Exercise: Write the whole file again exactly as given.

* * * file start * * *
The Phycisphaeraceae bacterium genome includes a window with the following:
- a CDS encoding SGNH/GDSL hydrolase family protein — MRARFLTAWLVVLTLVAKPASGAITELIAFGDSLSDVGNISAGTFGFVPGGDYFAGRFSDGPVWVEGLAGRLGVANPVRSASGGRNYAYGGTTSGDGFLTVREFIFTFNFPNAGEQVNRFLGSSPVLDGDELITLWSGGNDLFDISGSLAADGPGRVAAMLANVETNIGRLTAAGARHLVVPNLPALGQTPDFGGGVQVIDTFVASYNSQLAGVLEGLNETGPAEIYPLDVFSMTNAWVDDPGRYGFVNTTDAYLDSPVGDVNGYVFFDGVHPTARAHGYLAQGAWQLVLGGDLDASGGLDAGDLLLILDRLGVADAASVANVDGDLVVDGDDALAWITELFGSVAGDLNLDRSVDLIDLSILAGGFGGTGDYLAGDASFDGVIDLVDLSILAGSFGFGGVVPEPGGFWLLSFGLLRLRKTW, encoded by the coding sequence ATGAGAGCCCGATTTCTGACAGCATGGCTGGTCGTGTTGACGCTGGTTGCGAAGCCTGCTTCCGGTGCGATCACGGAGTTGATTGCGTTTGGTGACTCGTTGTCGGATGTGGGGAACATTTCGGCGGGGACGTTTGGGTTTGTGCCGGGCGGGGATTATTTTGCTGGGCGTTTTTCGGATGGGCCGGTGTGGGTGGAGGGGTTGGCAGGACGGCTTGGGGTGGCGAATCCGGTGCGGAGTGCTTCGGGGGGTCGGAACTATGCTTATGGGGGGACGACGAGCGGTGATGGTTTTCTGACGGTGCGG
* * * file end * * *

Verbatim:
The Phycisphaeraceae bacterium genome includes a window with the following:
- a CDS encoding SGNH/GDSL hydrolase family protein — MRARFLTAWLVVLTLVAKPASGAITELIAFGDSLSDVGNISAGTFGFVPGGDYFAGRFSDGPVWVEGLAGRLGVANPVRSASGGRNYAYGGTTSGDGFLTVREFIFTFNFPNAGEQVNRFLGSSPVLDGDELITLWSGGNDLFDISGSLAADGPGRVAAMLANVETNIGRLTAAGARHLVVPNLPALGQTPDFGGGVQVIDTFVASYNSQLAGVLEGLNETGPAEIYPLDVFSMTNAWVDDPGRYGFVNTTDAYLDSPVGDVNGYVFFDGVHPTARAHGYLAQGAWQLVLGGDLDASGGLDAGDLLLILDRLGVADAASVANVDGDLVVDGDDALAWITELFGSVAGDLNLDRSVDLIDLSILAGGFGGTGDYLAGDASFDGVIDLVDLSILAGSFGFGGVVPEPGGFWLLSFGLLRLRKTW, encoded by the coding sequence ATGAGAGCCCGATTTCTGACAGCATGGCTGGTCGTGTTGACGCTGGTTGCGAAGCCTGCTTCCGGTGCGATCACGGAGTTGATTGCGTTTGGTGACTCGTTGTCGGATGTGGGGAACATTTCGGCGGGGACGTTTGGGTTTGTGCCGGGCGGGGATTATTTTGCTGGGCGTTTTTCGGATGGGCCGGTGTGGGTGGAGGGGTTGGCAGGACGGCTTGGGGTGGCGAATCCGGTGCGGAGTGCTTCGGGGGGTCGGAACTATGCTTATGGGGGGACGACGAGCGGTGATGGTTTTCTGACGGTGCGG